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Innsbruck, Austria
Photo by Innsbruck Tourism
The Alps—Town and Country
The name Schwarzwald evokes a dark, mysterious realm, just like its translation in English, the Black Forest, does. Travel the historic forest route and you’ll wonder what otherworldly creatures lurk in the ruins of castles and among the ancient conifers. And it becomes readily apparent as soon as you move on to Zurich, with its mellow urban vibe, how easy it is to transition from town to country in the Alpine region. 

In comparison to the legendary Black Forest, or even neighboring Tyrol, Austria’s western Voralberg province remains little known to outsiders. Settled by Alemanni people and isolated for centuries, the province’s small cities today host a high-tech sector while in mountainous Bregenzerwald traditional architecture and buildings by Austria’s, and the world’s, leading contemporary designers coexist happily. In the summer, its meadows are dotted with cows tended to by locals who are called Wälder—or those from the forest. From the Bregenzerwald, you’ll be in Innsbruck in no time, and ready for another urban experience on the heels of country living.
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    Day 1
    Zurich
    They call it the "little big city." Sure, Zurich is Switzerland's largest city, but its Old Town is eminently walkable and delightful trams make it easy to explore much of it even on a short visit.

    Check in to your hotel before you start exploring. The glass-front, art-filled, Park Hyatt Zurich has a convenient location close to the lake. The historic and welcoming Hotel Adler lies right off the Limmat River in the pedestrians-only Old Town.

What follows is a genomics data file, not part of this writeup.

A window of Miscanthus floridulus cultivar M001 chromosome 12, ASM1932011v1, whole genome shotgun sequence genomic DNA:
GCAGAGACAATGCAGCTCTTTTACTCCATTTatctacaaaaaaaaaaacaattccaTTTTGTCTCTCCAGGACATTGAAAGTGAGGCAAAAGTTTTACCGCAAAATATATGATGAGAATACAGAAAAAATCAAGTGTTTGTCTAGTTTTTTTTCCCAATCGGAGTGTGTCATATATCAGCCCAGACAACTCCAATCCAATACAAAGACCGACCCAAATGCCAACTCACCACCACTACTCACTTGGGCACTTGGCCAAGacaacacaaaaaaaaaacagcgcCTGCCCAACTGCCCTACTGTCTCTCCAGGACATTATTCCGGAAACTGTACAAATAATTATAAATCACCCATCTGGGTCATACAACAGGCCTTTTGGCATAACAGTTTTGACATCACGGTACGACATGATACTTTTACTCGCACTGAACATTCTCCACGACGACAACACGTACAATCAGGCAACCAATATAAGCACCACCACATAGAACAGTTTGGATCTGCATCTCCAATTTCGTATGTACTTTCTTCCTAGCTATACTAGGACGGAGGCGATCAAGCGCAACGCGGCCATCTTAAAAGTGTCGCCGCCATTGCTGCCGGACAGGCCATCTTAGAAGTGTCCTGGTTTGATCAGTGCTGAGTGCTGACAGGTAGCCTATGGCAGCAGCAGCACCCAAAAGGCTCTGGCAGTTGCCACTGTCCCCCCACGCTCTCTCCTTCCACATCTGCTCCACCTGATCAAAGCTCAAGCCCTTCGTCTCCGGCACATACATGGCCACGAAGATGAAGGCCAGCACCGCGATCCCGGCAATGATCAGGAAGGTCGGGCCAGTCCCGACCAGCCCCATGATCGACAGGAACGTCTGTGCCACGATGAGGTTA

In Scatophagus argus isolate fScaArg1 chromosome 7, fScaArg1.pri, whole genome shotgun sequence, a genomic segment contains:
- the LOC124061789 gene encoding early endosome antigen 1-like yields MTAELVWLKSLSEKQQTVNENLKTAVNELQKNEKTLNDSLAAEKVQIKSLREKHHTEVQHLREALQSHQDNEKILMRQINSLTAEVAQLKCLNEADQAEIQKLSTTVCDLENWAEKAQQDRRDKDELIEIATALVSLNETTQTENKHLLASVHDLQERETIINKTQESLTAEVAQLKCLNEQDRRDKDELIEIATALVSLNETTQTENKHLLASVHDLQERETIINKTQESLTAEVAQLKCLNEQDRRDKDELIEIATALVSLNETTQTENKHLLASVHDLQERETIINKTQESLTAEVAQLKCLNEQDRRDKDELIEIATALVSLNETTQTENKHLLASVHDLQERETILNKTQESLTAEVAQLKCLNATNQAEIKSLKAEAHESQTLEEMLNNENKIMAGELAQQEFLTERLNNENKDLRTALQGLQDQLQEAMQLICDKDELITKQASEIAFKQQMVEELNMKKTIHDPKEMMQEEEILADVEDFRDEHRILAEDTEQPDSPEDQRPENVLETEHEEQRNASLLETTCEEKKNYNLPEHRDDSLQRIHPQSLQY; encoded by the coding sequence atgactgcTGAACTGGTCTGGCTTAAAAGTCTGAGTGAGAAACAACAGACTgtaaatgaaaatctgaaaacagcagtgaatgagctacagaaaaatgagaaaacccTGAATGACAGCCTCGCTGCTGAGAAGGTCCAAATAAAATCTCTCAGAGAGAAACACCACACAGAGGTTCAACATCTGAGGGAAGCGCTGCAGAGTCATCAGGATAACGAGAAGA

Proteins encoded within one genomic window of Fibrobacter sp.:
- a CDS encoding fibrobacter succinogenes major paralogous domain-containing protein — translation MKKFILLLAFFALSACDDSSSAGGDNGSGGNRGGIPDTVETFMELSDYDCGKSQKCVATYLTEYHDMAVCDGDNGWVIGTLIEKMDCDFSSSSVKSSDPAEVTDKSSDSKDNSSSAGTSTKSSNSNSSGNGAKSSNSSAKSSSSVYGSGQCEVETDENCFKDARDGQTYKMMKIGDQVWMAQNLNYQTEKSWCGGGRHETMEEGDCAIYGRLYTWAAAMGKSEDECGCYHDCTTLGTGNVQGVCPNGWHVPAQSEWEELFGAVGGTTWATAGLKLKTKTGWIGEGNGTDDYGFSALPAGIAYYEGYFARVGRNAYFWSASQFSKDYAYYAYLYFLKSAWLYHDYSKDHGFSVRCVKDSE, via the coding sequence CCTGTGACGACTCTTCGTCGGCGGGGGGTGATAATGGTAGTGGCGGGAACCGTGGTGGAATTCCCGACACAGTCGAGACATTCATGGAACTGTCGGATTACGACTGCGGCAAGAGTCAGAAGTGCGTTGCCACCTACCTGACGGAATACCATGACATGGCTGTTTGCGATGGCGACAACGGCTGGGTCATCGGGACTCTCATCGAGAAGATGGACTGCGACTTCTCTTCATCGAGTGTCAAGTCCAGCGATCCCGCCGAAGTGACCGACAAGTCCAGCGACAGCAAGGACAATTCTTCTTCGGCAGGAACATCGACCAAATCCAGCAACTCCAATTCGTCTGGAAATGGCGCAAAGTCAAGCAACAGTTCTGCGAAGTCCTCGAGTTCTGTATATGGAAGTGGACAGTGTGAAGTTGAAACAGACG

A zunfthaus is a guildhall, and the Zunfthaus zur Waag restaurant with its opulent interiors is in one of the finest weaving houses in this former town of weavers. It's a popular place to try one of Zurich's signature dishes, Zürcher Geschnetzeltes (veal in a mushroom cream sauce). If you aren't looking for a meal of veal, or any meat for that matter, the 120-year-old vegetarian restaurant Haus Hiltl is known for its delicious Indian-inflected menu.

    Next to the train station in a park that juts into the Limmat River, the Swiss National Museum recently added a new wing to its historic structure filled with archaeological and historical displays.

    Quaint as old Zurich is, the new post-industrial Zurich West neighborhood is a hit with its Prime Tower skyscraper and the Toni-Areal, a former dairy plant turned mixed-use zone that hosts the University of Arts.

    Tip: At 1,300 feet high, Uetliberg Mountain is not that tall when compared to some other peaks in the Alps, but once you hike to its summit-or take the train if you prefer-you'll be wowed by the views of massive snow-capped peaks that appear to go on forever.
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    Photo By Colombi Hotel
    Day 2
    Black Forest
    If ever a city's name revealed its origins, Baden-Baden is it. The English name of the Baden-Württemberg town on the edge of the Black Forest is Bath, and repeated twice at that. Bath here refers to the area's hot springs, and the town is a good place to carry on a 140-year-old tradition by soaking in the warm waters of one of the town's two thermal springs.

    With stunning views of the surrounding Black Forest hills and the town of Elzach down below, the Elztalhotel is a spa retreat with more than 5,000 square feet of indoor and outdoor pools. In the university city of Freiburg, the luxury Colombi Hotel is named for an old manor house that lies at the edge of the Old Town. The family-run property has an indoor pool along with its solarium and sauna facilities.

    In the German Black Forest town of Baiersbronn, famous for a number of Michelin-starred restaurants, the Schwarzwaldstube in the hotel Traube Tonbach is a legendary three-star Michelin restaurant known for classic French cooking. The casual Drexlers enoteca and restaurant in Freiburg pairs its wines with market-fresh tasting menus.